SAN JUAN, Puerto Rico — Rafael Ortiz returned to Puerto Rico from New Jersey 20 years ago, eager to live the good life amid the sun-splashed beaches and verdant forests of his birthplace.
But more than ever, he finds himself lost in the cloud of uncertainty that grows thicker as this island’s economic problems grow more dire. He is wary of making improvements to his apartment. He hesitates to trade in his 1997 Mitsubishi, because he feels safer knowing he has the money in the bank. That way, he said, he could always opt to join the tens of thousands who flee to the mainland each year to escape the grip of Puerto Rico’s faltering economy.
“I never know when I might have to get out of here,” said Ortiz, 56, a clerk at a car-rental agency.
Ortiz’s doubts only deepened this week when Gov. Alejandro Garcia Padilla startled Puerto Rico and financial markets by declaring that the island’s debt of at least $73 billion is “unpayable.”
A former president of Puerto Rico’s central bank, who spoke on the condition of anonymity because his current employer does not want to anger the government, said Garcia Padilla’s declaration is sowing “a lot of confusion,” largely because, until recently, the administration was pursuing big new loan deals. Also, the governor has always said flatly that the government will pay its debts.
“That was a sudden change of direction,” he said, noting that the island’s three major banks all lost about a fifth of their value in recent days. “The governor put a lot of shock in the system.”
Garcia Padilla’s message was delivered in a televised address to the Puerto Rican people. But it was aimed at both policymakers in Washington and investors on Wall Street, who he hopes will come to the table to help forge a long-term solution.
So far, though, it is not clear that his words are having the desired effect. Many in Congress so far have balked at giving bankruptcy protection to the island’s heavily indebted state-run corporations, a tool that has allowed cities such as Detroit to restructure and get a fresh start. Meanwhile, big investors have shown few signs of being willing to offer more than short-term relief.
Oppenheimer, a mutual fund company that holds $4.5 billion in Puerto Rico bonds, including some that carry a guarantee written into Puerto Rico’s constitution, has said it expects the government to pay in full.
“We expect Puerto Rico to act within the tenets of the law, including the Commonwealth’s Constitution, and are ready to defend the previously agreed to terms in each and every bond indenture,” the company said in a statement.
The ultimate impact on creditors may be uncertain, but for Puerto Rican residents and businesspeople, the effects are as plain as increased taxes, reduced government services and a labor market in which just 2 out of 5 working-age people have a job or are looking for one.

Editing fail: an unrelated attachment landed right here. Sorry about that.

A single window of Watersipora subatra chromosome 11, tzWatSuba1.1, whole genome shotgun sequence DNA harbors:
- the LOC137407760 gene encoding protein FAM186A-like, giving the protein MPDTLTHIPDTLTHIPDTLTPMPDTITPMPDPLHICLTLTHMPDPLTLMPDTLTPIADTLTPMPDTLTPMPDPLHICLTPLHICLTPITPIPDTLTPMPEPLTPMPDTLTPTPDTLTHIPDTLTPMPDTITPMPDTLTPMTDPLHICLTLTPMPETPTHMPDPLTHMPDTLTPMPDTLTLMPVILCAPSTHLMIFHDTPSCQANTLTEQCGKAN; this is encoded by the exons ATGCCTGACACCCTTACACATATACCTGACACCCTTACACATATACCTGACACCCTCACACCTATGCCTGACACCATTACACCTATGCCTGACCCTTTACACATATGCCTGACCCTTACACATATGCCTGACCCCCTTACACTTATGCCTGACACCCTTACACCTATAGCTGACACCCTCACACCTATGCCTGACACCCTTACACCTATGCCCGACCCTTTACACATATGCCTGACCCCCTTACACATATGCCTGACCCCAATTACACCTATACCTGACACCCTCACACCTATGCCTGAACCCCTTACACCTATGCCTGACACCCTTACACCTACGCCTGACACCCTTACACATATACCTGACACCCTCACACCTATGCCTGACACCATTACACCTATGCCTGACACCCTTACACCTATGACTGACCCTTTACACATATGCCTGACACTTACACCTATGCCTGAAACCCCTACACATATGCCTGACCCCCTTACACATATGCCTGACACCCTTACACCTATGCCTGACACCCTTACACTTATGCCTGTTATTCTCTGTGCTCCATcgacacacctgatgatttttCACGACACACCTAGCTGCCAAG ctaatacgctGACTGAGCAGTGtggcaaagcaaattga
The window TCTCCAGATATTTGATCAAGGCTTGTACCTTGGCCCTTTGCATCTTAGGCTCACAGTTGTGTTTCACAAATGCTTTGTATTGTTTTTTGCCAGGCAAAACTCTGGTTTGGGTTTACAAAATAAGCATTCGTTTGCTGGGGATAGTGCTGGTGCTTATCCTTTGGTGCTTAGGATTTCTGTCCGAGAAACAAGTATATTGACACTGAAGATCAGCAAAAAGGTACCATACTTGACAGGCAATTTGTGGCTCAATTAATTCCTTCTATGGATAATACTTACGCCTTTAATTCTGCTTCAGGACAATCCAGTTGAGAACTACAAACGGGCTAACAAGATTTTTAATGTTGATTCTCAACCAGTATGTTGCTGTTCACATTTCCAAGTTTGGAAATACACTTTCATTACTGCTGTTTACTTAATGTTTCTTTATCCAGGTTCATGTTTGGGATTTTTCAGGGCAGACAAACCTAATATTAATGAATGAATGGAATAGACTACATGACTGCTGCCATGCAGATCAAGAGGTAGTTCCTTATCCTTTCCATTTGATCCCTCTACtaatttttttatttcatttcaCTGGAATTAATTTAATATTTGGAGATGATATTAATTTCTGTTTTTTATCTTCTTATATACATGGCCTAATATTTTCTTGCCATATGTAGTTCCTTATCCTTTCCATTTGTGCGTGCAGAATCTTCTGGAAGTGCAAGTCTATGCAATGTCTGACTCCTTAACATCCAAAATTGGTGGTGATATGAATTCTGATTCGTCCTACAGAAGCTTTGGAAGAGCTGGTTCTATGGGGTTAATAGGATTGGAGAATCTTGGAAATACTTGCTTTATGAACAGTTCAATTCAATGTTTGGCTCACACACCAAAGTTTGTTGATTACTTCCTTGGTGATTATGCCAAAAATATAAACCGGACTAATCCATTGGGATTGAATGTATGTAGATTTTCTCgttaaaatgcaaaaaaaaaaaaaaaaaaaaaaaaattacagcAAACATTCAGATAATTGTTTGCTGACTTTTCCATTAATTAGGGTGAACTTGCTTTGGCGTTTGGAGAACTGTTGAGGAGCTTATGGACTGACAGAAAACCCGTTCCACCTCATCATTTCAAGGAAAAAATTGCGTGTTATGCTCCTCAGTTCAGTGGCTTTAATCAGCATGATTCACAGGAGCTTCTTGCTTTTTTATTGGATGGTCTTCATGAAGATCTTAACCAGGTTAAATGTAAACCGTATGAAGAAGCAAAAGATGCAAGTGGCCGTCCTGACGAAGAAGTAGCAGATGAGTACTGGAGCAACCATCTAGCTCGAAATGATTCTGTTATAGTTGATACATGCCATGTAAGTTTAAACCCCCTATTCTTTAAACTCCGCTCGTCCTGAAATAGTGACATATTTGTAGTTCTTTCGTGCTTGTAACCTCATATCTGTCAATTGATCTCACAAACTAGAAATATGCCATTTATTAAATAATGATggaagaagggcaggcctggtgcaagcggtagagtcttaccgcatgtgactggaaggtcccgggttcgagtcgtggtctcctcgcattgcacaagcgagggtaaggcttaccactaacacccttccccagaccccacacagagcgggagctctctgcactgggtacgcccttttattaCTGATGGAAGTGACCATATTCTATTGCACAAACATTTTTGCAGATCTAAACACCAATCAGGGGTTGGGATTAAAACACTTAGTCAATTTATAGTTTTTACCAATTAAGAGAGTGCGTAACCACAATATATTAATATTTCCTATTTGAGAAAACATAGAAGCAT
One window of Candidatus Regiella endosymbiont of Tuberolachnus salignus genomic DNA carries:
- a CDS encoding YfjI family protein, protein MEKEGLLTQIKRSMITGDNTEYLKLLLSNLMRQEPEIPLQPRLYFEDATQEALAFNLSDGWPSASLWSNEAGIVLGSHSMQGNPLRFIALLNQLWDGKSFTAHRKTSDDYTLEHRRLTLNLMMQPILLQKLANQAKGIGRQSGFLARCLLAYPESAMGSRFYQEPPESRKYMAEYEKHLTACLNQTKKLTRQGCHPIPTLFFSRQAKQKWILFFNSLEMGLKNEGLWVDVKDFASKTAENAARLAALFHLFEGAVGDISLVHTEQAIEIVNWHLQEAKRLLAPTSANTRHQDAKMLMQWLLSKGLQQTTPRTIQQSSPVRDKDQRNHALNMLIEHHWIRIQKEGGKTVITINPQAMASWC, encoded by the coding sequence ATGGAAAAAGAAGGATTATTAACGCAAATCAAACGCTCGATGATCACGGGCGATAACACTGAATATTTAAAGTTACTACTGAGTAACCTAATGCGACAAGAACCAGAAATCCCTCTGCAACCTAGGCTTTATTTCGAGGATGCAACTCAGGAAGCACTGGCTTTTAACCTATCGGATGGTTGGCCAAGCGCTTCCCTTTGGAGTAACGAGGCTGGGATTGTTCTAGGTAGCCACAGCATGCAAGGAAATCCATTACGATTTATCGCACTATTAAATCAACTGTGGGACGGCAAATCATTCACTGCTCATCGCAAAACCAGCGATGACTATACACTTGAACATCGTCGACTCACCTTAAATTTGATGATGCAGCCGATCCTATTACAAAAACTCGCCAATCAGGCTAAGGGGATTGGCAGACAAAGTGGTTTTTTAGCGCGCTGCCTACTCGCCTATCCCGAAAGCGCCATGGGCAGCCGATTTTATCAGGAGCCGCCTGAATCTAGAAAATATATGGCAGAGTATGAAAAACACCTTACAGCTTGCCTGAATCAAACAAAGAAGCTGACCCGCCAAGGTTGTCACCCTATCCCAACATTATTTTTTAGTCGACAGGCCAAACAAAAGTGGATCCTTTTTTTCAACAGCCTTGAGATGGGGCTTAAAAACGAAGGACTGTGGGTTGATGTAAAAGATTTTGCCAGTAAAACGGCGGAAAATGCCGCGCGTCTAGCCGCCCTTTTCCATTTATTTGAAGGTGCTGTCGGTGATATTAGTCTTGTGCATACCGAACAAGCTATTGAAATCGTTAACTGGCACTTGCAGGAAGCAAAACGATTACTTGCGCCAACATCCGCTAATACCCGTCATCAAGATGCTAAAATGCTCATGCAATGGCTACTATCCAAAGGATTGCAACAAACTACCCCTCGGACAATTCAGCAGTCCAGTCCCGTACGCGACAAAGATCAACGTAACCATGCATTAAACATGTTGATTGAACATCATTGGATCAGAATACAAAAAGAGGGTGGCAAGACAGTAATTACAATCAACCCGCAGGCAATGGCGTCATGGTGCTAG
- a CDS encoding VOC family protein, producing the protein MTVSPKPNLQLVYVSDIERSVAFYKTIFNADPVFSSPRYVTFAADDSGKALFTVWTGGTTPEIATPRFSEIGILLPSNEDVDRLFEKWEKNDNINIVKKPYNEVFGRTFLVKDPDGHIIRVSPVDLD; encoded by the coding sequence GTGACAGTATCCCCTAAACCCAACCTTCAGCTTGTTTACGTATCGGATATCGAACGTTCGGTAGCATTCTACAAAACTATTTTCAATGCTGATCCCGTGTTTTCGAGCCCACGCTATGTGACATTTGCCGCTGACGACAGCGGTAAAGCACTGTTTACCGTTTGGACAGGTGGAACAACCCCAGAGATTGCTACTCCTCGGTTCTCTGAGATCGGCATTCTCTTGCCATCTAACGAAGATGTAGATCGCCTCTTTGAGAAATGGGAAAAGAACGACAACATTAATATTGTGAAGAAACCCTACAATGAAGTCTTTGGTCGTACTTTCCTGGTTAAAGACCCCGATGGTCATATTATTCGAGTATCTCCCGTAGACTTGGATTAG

Incentives have gotten so out of whack that a consultant’s report released by the government this week noted that for many Puerto Ricans, it is far more lucrative to stay home and collect benefits such as food stamps, utility subsidies and welfare payments than to get a job. Yet, the same report said, the island needs to find a way to lower its $7.25-an-hour minimum wage and loosen rules mandating paid vacation time and overtime to foster more employment growth.
Ordinary Puerto Ricans will be paying the price until those knotty issues are ironed out. On Wednesday, the island’s sales tax jumped to 11.5 percent from 7 percent. That increase comes after a series of cuts in government jobs, deep reductions in public pensions and steep hikes in utility rates, intended to raise revenue and dampen the need to turn to Wall Street to keep services functioning.
“In one way, we are getting used to it but at the same time, we’re fed up,” Ortiz said. “They keep putting more taxes, and everything is going up, up, up, but we keep hearing that we are deeper and deeper in debt.”
Even with all the new levies and belt-tightenings, government revenue has been lackluster. This week, officials said Puerto Rico’s annual budget deficit would be as much as $740 million — meaning the debt hole is that much deeper. The deficit is more than half a billion dollars more than was projected.
Given the numbers, many businesspeople here feel like a reckoning is inevitable. The debt has to be reduced and government has to be reformed to allow room for economic growth, they say. What worries them is how it all will play out.
“There are certainly a lot of people out there who are concerned about what the transition period is going to look and feel like,” said Federico Stubbe Jr., president of Prisa Group, a development firm. “On the other hand, I see some relief on the horizon. At least now there is a public realization that we will never get out of this without a strong economic plan. If you extend the time, you only extend the pain.”
Housing developer Alejandro Brito is among those surprised by the governor’s declaration that Puerto Rico’s debt is unpayable. Not that he disagrees with the conclusion. What baffles him is that it has taken so long for that reality to be acknowledged.
“The debt has been unpayable for years,” he said.